Second, if the bulk of your fans are premium account holders, you can expect a higher payout, as there’s simply more cash for Spotify to pass on. Historically, the Stockholm-headquartered platform has generated a dramatically larger amount of income from subscription fees than from advertisers, with Q2 2020 premium revenue outpacing ad-supported income by over 13 times.

3. Austin Kleon: “Being creative is not so much the desire to do something as the listening to that which wants to be done. The dictation of the materials.”

(Also from Kleon’s newsletter, I enjoy this Umberto Eco quote: “Two clichés make us laugh. A hundred clichés move us. For we sense dimly that the clichés are talking among themselves, and celebrating a reunion.”)

4. Inside the strange new world of deepfake actors.

(A form of creativity that’s fascinating … and terrifying.)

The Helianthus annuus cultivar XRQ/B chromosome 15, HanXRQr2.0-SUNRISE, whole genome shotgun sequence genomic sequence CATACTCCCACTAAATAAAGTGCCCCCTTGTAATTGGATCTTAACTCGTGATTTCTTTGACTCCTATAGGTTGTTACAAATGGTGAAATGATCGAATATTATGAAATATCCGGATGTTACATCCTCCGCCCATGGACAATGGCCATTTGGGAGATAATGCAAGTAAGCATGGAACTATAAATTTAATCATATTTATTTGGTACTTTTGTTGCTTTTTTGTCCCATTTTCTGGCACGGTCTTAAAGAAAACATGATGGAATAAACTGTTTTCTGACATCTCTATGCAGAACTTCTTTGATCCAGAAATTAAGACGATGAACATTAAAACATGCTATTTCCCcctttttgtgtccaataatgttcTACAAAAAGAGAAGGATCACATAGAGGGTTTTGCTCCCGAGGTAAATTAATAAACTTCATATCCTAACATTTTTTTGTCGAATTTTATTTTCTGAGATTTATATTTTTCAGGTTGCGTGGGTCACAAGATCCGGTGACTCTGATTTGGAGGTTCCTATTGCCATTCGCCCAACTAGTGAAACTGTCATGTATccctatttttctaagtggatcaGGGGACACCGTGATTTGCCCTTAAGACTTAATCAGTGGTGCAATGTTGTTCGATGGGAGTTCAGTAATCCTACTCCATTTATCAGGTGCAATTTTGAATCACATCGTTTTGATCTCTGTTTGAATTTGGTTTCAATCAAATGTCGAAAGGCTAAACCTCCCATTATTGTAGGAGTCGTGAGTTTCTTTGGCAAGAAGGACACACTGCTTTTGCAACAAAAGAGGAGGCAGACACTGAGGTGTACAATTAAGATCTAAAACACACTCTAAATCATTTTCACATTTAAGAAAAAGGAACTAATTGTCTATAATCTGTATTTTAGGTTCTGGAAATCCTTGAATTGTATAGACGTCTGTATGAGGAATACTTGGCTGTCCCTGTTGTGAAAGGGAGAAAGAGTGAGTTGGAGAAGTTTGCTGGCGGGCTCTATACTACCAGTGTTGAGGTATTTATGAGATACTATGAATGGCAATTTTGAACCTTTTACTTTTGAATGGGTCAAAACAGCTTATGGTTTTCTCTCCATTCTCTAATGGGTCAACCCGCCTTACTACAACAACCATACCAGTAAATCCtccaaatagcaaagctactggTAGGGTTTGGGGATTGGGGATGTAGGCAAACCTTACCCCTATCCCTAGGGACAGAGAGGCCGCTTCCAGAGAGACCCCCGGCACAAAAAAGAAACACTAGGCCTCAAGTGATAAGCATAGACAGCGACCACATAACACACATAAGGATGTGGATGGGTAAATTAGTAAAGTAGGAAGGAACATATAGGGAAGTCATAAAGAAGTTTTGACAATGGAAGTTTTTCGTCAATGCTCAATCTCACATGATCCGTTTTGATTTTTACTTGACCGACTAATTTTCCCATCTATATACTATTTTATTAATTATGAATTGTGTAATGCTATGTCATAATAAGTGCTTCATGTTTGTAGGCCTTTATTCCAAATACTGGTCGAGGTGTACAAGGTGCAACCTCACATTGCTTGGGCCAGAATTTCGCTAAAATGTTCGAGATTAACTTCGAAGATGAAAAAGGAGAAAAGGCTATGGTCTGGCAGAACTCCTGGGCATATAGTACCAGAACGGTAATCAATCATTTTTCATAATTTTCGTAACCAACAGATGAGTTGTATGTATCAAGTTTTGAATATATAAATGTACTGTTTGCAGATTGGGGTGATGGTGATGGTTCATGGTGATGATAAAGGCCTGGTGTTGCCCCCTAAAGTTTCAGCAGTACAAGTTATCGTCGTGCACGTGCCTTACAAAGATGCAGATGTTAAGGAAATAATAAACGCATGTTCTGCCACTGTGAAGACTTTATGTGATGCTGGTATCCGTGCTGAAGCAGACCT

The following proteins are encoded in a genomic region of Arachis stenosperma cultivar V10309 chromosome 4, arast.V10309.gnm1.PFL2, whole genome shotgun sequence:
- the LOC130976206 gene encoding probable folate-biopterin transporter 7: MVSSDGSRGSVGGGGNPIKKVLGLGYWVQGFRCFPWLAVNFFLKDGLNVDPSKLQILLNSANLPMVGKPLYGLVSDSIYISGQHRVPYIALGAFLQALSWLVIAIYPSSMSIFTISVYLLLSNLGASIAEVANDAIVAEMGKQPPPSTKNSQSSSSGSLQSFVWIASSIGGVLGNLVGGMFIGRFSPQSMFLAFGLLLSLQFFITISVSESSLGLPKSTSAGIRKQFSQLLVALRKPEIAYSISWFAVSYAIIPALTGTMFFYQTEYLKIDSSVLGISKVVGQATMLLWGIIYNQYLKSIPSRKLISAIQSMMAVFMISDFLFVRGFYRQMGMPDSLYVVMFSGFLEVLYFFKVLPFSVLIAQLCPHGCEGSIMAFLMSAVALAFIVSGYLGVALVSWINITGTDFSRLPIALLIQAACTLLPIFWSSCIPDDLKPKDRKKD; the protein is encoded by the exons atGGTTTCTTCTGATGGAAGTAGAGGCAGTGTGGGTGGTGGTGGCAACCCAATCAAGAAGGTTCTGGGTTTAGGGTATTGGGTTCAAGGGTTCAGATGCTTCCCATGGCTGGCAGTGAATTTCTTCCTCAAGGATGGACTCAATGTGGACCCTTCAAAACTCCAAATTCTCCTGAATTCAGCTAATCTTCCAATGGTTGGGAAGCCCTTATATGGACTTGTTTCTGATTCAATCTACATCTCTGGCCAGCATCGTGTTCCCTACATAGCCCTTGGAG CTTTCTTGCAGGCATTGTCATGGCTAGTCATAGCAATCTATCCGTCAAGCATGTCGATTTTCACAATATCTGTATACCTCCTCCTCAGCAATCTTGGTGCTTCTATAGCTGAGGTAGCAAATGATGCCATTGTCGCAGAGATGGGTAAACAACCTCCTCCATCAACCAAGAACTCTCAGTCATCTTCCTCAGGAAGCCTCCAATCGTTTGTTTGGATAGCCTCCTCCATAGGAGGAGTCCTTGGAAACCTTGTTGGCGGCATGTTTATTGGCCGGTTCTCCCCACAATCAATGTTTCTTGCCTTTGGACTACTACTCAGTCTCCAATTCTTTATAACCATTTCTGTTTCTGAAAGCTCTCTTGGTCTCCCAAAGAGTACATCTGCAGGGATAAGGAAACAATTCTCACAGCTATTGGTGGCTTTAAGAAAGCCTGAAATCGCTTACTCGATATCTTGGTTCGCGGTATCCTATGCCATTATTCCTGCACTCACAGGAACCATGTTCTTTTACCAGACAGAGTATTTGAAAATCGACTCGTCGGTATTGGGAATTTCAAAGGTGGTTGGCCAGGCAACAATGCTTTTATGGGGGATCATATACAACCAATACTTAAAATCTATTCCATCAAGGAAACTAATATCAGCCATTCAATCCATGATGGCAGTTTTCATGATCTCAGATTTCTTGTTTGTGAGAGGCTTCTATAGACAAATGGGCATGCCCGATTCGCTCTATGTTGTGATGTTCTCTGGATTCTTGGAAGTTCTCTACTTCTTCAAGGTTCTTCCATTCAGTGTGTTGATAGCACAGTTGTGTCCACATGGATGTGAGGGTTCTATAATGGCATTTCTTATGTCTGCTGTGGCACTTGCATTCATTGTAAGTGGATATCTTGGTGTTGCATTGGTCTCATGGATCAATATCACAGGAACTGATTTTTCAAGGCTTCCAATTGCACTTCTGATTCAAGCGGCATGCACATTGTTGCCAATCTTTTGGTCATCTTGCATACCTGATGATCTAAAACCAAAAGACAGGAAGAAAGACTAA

To bring the experiment to life, they chose an equally provocative subject: they would create an alternative history of the 1969 Apollo moon landing. Before the launch, US president Richard Nixon’s speechwriters had prepared two versions of his national address—one designated “In Event of Moon Disaster,” in case things didn’t go as planned. The real Nixon, fortunately, never had to deliver it. But a deepfake Nixon could.

5. I had a big Britpop week for New York Magazine this week: I interviewed Travis frontman Fran Healy, and I interviewed Blur/Gorillaz mastermind Damon Albarn.

(The common knock against Travis is that they are the nice guy version of Radiohead. What makes Travis work - and what made Fran a great person to interview - is that they are very self-aware. They also love Radiohead! They lean into being nice Radiohead by writing strong melodies that people can enjoy. Also, a comforting album during the pandemic for me has been The Man Who, which, according to Chris Martin, directly inspired Coldplay.)

(And with Damon, one of my favorite songs of 2020 reminds “Desole.”)